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Marino shakes his head no, he has his TV show to do later. "Claire used to like wrestling," says Marino. "In Pittsburgh. She waved a rebel flag for somebody."
Claire is Marino's wife, mother of his three young sons (a fourth child is due in the spring) and a chum from his Pittsburgh days. Claire's O.K., just as these guys and these wings and these brews are O.K. He's a stylish guy who doesn't go for pretense; Marino likes old friends, simple things, loyalty. He went out with Jensen recently and didn't like the out-of-it clothes Jensen was wearing, a "Bob Griese outfit," as such things arc known among the Dolphin players. A couple days later Jensen found two $500 suits hanging in his locker, courtesy of Marino. When Marino went to Hawaii in February to compete in the made-for-TV Quarterback Challenge, he took along equipment manager Bob Monica and Monica's wife, Donna, for the nine-day trip, all expenses paid. "Danny's the greatest," says Monica. "They don't make 'em like that anymore. When he's gone, I'm gone."
A kid comes into the joint, selling chocolate bars to raise money for his grammar school. "What is this for?" Marino asks. "PTA," says the kid. "I don't know. Something."
Well, the boy is honest and cheerful, and he's not sugar-coating things just to make a sale. Marino buys five bars. He was a happy kid, too, an altar boy who got up only 15 minutes before school started each morning because St. Regis, which he attended through the eighth grade, was only 10 seconds from his house. "He's still the same way as when he was little," says his mom, Veronica, who lives with Dan Sr. in the same small house in Pittsburgh where they raised their three children. "He was always sensitive and giving. He used to watch Lassie, and every week he'd end up crying. He always cared about other people's feelings."
The soft touch now asks Jensen for a dip of snuff "for the ride home" and heads for his car, a family-sized sedan. The rear window on the driver's side is missing, smashed in a recent forced entry by Marino after he locked the keys inside. Oh, well, he has a lot more distractions these days than he did when he arrived in Miami from Pitt, the sixth quarterback taken in the 1983 draft, behind Todd Blackledge and Tony Eason, both of whom are out of the NFL now; Ken O'Brien, who has found moderate success starting for the Jets; and All-Pros Kelly and John Elway of the Denver Broncos. Marino was an All-America as a junior, but not as a senior. Pro scouts thought he threw too many interceptions that year, forced the ball and maybe had a bad attitude. Of course, none of those things turned out to be true.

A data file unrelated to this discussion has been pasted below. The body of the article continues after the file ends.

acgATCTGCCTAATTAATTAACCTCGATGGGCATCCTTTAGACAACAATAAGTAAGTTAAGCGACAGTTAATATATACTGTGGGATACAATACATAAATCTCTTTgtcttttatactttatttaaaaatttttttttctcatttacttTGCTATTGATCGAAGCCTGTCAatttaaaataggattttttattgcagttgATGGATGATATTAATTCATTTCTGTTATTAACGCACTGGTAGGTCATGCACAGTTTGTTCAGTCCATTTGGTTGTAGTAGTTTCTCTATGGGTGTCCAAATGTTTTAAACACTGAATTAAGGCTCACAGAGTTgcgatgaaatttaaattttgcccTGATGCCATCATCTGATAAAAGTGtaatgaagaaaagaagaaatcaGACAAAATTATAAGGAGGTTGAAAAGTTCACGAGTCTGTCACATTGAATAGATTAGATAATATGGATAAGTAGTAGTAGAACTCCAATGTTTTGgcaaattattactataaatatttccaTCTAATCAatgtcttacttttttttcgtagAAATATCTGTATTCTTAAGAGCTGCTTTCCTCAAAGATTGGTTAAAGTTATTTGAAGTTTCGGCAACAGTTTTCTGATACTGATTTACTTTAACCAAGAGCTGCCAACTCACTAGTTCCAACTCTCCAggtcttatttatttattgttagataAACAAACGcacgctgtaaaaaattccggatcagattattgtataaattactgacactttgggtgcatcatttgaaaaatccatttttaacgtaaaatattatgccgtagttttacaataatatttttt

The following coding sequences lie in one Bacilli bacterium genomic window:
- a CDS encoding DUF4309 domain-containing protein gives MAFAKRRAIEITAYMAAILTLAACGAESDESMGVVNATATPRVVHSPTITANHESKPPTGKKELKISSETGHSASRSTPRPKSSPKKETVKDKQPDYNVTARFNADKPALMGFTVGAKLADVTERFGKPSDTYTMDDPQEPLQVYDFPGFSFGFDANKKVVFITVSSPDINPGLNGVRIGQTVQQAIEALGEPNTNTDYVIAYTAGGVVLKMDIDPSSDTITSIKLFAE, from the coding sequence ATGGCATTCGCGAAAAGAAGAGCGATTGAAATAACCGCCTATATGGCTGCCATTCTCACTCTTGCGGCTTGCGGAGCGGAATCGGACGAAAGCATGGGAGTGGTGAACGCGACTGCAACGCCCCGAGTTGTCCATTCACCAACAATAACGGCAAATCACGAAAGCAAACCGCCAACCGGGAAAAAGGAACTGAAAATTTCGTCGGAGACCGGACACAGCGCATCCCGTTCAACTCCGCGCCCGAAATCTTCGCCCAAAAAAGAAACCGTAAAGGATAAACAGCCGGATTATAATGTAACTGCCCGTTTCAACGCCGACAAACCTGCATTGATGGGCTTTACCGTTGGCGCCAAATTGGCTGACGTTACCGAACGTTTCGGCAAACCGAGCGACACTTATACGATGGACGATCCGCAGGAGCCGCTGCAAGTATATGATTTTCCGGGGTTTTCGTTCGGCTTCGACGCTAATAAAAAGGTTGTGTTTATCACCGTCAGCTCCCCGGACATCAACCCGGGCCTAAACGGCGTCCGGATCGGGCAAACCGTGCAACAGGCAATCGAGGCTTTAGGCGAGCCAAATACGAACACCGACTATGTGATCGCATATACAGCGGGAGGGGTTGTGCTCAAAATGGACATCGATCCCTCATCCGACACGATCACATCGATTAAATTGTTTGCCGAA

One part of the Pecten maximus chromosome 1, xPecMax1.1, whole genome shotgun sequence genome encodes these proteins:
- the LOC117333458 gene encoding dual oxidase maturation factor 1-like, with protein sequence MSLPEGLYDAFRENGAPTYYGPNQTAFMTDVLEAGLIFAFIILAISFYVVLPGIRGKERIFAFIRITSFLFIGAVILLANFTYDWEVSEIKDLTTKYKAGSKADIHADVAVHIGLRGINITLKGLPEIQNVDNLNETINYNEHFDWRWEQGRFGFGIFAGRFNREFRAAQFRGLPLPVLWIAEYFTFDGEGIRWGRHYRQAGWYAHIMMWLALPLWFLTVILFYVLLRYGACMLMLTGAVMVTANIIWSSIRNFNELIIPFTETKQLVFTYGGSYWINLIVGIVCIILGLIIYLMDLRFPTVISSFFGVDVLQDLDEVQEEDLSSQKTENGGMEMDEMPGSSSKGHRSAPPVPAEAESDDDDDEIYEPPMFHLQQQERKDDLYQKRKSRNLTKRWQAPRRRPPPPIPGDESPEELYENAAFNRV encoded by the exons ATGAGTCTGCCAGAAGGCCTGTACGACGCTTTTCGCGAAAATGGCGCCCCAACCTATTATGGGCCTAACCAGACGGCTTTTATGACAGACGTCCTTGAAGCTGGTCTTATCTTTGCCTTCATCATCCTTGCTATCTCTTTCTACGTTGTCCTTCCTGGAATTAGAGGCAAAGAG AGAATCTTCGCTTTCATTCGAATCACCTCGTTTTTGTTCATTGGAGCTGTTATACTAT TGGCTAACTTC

Now, in the driveway of his home in Fort Lauderdale, Marino steps out of the car and is surrounded by distractions. Two small boys race up, followed by four more, and then Claire comes out of the garage holding another. Three of the children are the Marinos'—Dan, 5; Mike, 3; Joe, 2—and the rest are neighborhood kids. There is a great deal of commotion as somebody tries to get a battery-powered car to function. Little Dan holds a Pittsburgh Steeler umbrella and wears soccer shoes and seems to run in circles.
"Danno had an excellent soccer practice," says Claire, and Marino nods through the tumult. He wonders if his boys, with all their toys and comforts, will have any kind of athletic hunger whatsoever. "If you looked in my garage back home, what was there?" Marino will say later. "A bat, a glove, some balls. No wonder these kids don't play catch."
The family dog, Touchdown, trots up, a tennis ball in its mouth, its fur filthy from sitting in the pond in the backyard. A neighbor's dog arrives, a smaller one with an electronic device on its collar that is supposed to keep the pooch from crossing an invisible electric fence bordering the neighbor's yard. Claire screams, "Colors!" as the dog walks in the front door of the Marino house. The Marinos' housekeeper steps out onto the driveway and surveys the scene. A child shoots another child in the chest with a plastic arrow from a crossbow. Colors enters the house again and Marino stands where he has taken root since he stepped out of his car. "It's hectic," he will say, "but I guess that's the fun part. It makes me feel proud to have a family."
A few hours later, in a limousine on the way to the taping of the weekly Dan Marino Show, at a Hooters restaurant in Fort Lauderdale, Marino and his marketing agent, Ralph Stringer, discuss some of Marino's endorsements. The steadiest of them all is his deal with the makers of Isotoner gloves, an arrangement that calls for Marino to do an annual TV commercial that runs before Christmas. Typically, Marino hands out gloves to teammates off-camera and then gets bombarded with snowballs. "We did this year's in June in just two takes," he says. "The snow was fake, but the crew really drilled the snowballs at me. The director said, 'Act like they're not coming.' Yeah, right."
Marino has gotten nibbles from some really big accounts, the fast-food gang and the soft-drink types, but all have implied that he needs to win a championship before they can get serious. As the highest-paid player in his sport, Marino can survive without ancillary revenue. But the recognition would be nice because it would mean he has reached the pinnacle.